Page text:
Illinois’ litany of woe is so long that I won’t bother summarizing problems that you can find for yourselves on the internet. We recently bucked trends in the region with a giant tax increase, designed to fix our immediate fiscal hole. The immediate problem is that we are not even paying vendors in a reasonable time frame, much less fixing our structural debt issues.
However, even with this giant tax increase, the state is far behind in paying vendors for services. A WSJ article titled “Startup See Profit in State’s Financial Woes” summarizes the situation:
A Chicago startup is aiming to mine a silver lining in the fiscal misery hanging over Illinois.
The nation’s fifth-largest state is running an estimated $7 billion behind on bills for everything from Medicaid reimbursements to doctors to plates purchased for prison mess halls, forcing some vendors to wait six months or more to get paid.
That is where Vendor Assistance Program LLC is stepping in. The closely held company says it can profit by advancing the money to pay the vendors, then keeping late fees the state owes them. Vendors forego the penalty payments but get their money faster than they would otherwise.
Thus the state of Illinois, which is paying 1% / month on balances over 90 days, is essentially funding this start up. In an era of record low interest rates, our fiscal ineptitude has us paying out these high penalty fees because we cannot get our act together and fund and pay bills on a 90 day cycle.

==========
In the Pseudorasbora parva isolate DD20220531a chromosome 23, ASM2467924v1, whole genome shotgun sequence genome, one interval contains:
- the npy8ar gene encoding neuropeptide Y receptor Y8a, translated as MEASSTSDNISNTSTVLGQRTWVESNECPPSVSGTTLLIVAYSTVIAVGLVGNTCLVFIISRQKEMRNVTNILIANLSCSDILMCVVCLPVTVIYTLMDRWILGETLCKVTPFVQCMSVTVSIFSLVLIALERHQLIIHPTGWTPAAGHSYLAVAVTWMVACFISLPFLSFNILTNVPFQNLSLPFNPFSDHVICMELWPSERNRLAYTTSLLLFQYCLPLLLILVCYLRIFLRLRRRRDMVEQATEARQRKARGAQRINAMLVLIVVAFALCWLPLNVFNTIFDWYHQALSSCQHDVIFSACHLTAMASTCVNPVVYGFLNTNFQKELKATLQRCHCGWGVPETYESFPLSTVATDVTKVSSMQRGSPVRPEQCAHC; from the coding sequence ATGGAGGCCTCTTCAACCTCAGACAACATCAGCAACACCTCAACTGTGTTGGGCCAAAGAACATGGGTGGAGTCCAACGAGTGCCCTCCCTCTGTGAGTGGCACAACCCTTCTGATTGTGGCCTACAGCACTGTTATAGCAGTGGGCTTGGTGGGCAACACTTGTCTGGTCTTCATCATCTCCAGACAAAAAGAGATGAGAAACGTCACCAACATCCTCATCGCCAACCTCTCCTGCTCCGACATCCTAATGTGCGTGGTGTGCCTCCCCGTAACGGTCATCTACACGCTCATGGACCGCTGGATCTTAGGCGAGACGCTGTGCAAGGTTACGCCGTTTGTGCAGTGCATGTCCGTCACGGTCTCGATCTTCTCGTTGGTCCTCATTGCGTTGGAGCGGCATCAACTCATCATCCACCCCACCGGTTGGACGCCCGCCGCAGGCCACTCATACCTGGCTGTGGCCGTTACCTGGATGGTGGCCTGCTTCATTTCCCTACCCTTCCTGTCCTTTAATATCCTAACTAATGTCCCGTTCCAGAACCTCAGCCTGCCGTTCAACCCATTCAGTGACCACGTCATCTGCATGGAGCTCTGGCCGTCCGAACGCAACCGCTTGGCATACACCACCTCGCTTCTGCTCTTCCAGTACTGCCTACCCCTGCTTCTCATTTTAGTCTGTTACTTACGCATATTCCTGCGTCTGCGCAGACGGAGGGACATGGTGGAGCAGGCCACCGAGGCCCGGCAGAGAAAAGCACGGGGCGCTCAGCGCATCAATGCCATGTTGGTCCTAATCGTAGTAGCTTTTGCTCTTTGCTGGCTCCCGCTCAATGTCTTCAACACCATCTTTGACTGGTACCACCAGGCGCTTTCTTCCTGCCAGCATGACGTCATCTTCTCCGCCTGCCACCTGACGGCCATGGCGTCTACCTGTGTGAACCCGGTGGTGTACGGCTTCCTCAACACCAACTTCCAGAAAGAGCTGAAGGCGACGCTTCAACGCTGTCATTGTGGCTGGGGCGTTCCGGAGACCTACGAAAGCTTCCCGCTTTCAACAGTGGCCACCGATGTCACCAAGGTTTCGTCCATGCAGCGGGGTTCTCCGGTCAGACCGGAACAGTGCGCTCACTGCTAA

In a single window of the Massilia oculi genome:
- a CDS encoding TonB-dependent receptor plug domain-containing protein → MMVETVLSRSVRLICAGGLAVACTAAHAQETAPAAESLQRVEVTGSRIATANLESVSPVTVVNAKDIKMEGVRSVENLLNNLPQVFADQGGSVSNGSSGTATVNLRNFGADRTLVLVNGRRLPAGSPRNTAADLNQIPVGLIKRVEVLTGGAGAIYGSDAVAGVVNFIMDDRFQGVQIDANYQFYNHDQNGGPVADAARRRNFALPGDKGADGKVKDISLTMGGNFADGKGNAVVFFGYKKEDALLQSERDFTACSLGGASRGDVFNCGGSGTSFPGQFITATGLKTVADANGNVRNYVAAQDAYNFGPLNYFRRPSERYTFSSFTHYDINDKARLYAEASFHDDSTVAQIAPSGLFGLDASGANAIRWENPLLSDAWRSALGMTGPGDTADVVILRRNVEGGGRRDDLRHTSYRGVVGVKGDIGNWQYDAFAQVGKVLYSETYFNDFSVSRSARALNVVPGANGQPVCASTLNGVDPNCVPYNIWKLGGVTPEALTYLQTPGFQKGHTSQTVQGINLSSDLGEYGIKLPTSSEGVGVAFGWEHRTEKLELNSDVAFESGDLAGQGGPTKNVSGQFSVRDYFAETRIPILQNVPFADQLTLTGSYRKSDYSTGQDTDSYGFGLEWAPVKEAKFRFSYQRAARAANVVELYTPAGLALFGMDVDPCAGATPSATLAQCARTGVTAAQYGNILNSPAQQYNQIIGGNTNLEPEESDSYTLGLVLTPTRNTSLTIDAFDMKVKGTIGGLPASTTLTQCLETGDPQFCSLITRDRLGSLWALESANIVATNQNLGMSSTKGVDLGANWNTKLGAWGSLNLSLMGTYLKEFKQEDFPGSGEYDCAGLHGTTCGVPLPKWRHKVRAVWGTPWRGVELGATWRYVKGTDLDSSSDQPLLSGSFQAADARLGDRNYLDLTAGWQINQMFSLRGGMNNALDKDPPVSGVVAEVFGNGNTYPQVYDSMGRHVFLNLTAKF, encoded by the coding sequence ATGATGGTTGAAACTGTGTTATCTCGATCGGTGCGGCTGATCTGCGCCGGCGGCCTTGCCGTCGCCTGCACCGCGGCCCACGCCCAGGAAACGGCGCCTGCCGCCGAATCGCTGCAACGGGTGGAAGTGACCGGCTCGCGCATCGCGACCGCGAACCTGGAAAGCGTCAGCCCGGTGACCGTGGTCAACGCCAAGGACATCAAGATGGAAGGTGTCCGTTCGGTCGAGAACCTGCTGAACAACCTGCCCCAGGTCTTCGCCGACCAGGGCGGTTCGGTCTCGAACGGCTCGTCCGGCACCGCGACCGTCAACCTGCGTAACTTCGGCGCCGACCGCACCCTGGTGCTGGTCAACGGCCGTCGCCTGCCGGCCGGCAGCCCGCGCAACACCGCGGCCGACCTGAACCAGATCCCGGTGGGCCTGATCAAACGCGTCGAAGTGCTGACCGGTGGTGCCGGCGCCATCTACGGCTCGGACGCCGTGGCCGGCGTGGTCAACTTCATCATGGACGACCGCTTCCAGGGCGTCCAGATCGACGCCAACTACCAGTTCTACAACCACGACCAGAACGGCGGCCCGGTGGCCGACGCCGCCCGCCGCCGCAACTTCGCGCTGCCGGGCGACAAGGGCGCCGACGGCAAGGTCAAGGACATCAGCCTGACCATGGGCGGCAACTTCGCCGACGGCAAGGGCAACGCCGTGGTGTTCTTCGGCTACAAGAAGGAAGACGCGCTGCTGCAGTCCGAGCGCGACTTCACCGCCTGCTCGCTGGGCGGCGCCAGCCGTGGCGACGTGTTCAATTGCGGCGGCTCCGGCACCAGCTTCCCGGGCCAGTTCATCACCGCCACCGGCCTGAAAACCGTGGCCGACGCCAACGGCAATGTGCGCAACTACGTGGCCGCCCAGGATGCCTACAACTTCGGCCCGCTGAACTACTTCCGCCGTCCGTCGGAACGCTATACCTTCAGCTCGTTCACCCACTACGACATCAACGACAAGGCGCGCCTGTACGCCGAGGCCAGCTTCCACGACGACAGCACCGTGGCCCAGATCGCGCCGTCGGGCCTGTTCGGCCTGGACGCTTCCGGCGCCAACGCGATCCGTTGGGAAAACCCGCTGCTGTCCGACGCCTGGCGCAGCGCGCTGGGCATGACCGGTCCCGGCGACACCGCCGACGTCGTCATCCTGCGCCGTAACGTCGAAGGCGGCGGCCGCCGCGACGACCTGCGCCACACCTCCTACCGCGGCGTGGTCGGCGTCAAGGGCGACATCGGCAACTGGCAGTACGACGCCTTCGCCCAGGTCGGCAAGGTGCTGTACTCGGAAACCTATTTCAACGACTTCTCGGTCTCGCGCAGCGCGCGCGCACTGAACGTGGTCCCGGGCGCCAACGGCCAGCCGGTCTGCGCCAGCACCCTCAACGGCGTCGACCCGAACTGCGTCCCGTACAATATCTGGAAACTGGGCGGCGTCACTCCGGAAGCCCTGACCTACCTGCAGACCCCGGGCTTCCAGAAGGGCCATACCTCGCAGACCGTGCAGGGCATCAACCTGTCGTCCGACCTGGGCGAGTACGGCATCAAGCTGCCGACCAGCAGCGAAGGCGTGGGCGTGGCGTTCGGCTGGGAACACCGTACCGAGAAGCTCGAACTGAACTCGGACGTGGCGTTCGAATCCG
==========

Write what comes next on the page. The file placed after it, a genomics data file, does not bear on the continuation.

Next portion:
Given that the state of Illinois funds these programs and creates a budget and just raised taxes enormously, WHY can’t they figure out a plan that pays vendors in 90 days? This should be a scandal, but like everything else in Illinois, you just get inured to ineptitude, and this is just another story among a sea of stories of criminal behavior enmeshed with old-school Dem political hacks.
To be fair, one guy that deserves some credit in Illinois is Rahm Emanuel, who is attempting to close 61 schools in the City of Chicago, and is supporting the growth of charter schools which chip away at the education monopoly and cause competition so that some neighborhood schools and selected high schools are actually up to the type of standards that would cause parents’ to consider sending their kids locally.
Cross posted at LITGM